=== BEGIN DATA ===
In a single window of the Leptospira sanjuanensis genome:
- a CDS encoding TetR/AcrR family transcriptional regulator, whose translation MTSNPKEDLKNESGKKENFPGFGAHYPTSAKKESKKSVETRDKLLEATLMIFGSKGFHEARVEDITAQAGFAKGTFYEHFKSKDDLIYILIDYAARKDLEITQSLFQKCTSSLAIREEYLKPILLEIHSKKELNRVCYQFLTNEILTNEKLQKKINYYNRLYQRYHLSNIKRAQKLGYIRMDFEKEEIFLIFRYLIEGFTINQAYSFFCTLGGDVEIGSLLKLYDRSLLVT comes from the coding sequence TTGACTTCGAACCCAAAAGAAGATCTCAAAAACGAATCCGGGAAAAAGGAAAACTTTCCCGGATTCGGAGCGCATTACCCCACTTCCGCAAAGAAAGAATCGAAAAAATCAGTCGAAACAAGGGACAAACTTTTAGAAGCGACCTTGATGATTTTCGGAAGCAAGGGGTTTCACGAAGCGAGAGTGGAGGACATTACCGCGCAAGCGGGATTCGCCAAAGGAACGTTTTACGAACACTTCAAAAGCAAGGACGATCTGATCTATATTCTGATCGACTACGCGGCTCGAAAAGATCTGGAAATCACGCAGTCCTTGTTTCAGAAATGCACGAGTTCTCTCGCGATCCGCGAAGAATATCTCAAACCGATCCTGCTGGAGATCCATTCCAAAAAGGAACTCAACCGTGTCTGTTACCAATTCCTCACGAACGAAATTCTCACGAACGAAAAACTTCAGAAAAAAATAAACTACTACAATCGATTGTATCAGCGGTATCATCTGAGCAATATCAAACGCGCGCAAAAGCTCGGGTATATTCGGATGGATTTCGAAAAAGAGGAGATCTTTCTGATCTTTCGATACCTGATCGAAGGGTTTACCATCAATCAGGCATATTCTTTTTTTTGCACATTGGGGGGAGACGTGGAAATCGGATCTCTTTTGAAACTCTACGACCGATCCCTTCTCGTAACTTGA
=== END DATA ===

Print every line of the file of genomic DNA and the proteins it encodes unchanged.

In a single window of the Leptospira sanjuanensis genome:
- a CDS encoding TetR/AcrR family transcriptional regulator, whose translation MTSNPKEDLKNESGKKENFPGFGAHYPTSAKKESKKSVETRDKLLEATLMIFGSKGFHEARVEDITAQAGFAKGTFYEHFKSKDDLIYILIDYAARKDLEITQSLFQKCTSSLAIREEYLKPILLEIHSKKELNRVCYQFLTNEILTNEKLQKKINYYNRLYQRYHLSNIKRAQKLGYIRMDFEKEEIFLIFRYLIEGFTINQAYSFFCTLGGDVEIGSLLKLYDRSLLVT comes from the coding sequence TTGACTTCGAACCCAAAAGAAGATCTCAAAAACGAATCCGGGAAAAAGGAAAACTTTCCCGGATTCGGAGCGCATTACCCCACTTCCGCAAAGAAAGAATCGAAAAAATCAGTCGAAACAAGGGACAAACTTTTAGAAGCGACCTTGATGATTTTCGGAAGCAAGGGGTTTCACGAAGCGAGAGTGGAGGACATTACCGCGCAAGCGGGATTCGCCAAAGGAACGTTTTACGAACACTTCAAAAGCAAGGACGATCTGATCTATATTCTGATCGACTACGCGGCTCGAAAAGATCTGGAAATCACGCAGTCCTTGTTTCAGAAATGCACGAGTTCTCTCGCGATCCGCGAAGAATATCTCAAACCGATCCTGCTGGAGATCCATTCCAAAAAGGAACTCAACCGTGTCTGTTACCAATTCCTCACGAACGAAATTCTCACGAACGAAAAACTTCAGAAAAAAATAAACTACTACAATCGATTGTATCAGCGGTATCATCTGAGCAATATCAAACGCGCGCAAAAGCTCGGGTATATTCGGATGGATTTCGAAAAAGAGGAGATCTTTCTGATCTTTCGATACCTGATCGAAGGGTTTACCATCAATCAGGCATATTCTTTTTTTTGCACATTGGGGGGAGACGTGGAAATCGGATCTCTTTTGAAACTCTACGACCGATCCCTTCTCGTAACTTGA